One of the most important things to consider when lighting a menorah is making sure you have enough oil or wax to keep it burning for the required time period. The amount of oil or wax needed will vary depending on how many candles your menorah holds and how long you want each candle to burn.

To ensure that you have enough fuel, it is recommended that you measure out the amount of oil or wax needed before starting to light the candles. This way, you can be sure that you have enough fuel to last throughout the entire lighting ceremony.

If using oil, it’s also important to choose an appropriate type of oil. Olive oil is a traditional choice and burns cleanly, but other oils such as canola or vegetable oil can also be used. Be sure to avoid oils with a low smoke point, as they may produce unpleasant odors when burned.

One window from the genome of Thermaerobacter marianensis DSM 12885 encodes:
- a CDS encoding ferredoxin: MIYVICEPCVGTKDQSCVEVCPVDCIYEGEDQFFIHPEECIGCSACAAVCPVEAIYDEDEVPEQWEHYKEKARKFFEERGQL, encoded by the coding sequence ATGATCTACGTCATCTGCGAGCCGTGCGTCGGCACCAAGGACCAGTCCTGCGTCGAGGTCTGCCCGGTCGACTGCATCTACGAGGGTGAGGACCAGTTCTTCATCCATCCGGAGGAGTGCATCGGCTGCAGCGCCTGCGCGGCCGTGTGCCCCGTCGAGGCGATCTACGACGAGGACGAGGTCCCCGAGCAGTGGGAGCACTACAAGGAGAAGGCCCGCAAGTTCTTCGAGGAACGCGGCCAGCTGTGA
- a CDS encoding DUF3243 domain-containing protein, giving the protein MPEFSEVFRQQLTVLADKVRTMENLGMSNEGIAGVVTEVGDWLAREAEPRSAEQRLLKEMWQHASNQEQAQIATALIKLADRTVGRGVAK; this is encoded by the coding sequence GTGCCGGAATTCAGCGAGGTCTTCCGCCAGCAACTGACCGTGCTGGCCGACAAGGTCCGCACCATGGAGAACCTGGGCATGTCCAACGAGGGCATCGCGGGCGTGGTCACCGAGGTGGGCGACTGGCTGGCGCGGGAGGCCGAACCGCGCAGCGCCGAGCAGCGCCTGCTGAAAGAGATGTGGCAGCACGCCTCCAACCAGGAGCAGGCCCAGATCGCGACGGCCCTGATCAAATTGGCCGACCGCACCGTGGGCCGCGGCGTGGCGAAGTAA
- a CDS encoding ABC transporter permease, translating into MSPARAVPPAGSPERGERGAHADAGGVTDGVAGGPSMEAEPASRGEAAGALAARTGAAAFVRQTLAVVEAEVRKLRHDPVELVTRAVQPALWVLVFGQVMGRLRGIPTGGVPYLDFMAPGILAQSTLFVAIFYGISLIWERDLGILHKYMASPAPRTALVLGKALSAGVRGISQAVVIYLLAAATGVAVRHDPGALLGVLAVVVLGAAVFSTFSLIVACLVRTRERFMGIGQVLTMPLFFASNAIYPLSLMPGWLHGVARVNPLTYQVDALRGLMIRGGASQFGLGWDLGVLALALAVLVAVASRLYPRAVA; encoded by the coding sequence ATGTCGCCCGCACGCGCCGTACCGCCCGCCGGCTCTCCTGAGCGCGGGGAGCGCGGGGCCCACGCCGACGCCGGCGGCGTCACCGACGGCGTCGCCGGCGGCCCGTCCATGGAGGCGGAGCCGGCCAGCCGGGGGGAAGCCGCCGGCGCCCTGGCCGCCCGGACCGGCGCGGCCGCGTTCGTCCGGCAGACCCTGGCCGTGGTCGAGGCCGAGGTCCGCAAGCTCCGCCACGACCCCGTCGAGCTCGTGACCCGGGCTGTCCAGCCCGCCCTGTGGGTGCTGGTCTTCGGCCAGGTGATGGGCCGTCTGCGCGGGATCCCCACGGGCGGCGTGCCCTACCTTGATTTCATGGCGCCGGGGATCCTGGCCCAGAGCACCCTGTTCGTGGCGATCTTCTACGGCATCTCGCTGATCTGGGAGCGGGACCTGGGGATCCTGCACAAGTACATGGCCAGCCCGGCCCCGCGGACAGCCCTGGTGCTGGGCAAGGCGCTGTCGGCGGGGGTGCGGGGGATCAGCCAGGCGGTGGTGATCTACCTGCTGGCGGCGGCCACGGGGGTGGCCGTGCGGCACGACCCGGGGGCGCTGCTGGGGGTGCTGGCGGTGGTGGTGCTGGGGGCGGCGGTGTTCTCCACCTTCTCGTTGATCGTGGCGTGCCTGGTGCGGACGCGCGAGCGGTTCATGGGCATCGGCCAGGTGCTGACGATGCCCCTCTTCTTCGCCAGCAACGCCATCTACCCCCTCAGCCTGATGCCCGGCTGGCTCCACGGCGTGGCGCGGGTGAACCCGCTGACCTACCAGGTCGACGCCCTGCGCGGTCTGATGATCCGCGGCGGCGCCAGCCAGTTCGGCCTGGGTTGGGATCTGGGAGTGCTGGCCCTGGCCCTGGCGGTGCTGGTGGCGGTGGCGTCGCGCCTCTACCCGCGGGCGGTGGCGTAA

Checking on Your Menorah Periodically

Once your menorah is lit, it’s important to periodically check on it to make sure that all of the candles are still burning. If one candle goes out, it can quickly extinguish neighboring candles as well.

Check on your menorah every 30 minutes or so during the lighting ceremony. If any candles have gone out, relight them immediately. It’s also a good idea to keep a lighter or matches nearby in case any candles need relighting.

Tips on How to Keep Your Menorah Lit Throughout the Required Time Period

In addition to preparing enough fuel and checking on your menorah periodically, there are other tips and tricks you can use to ensure that your menorah remains lit for the entire time needed.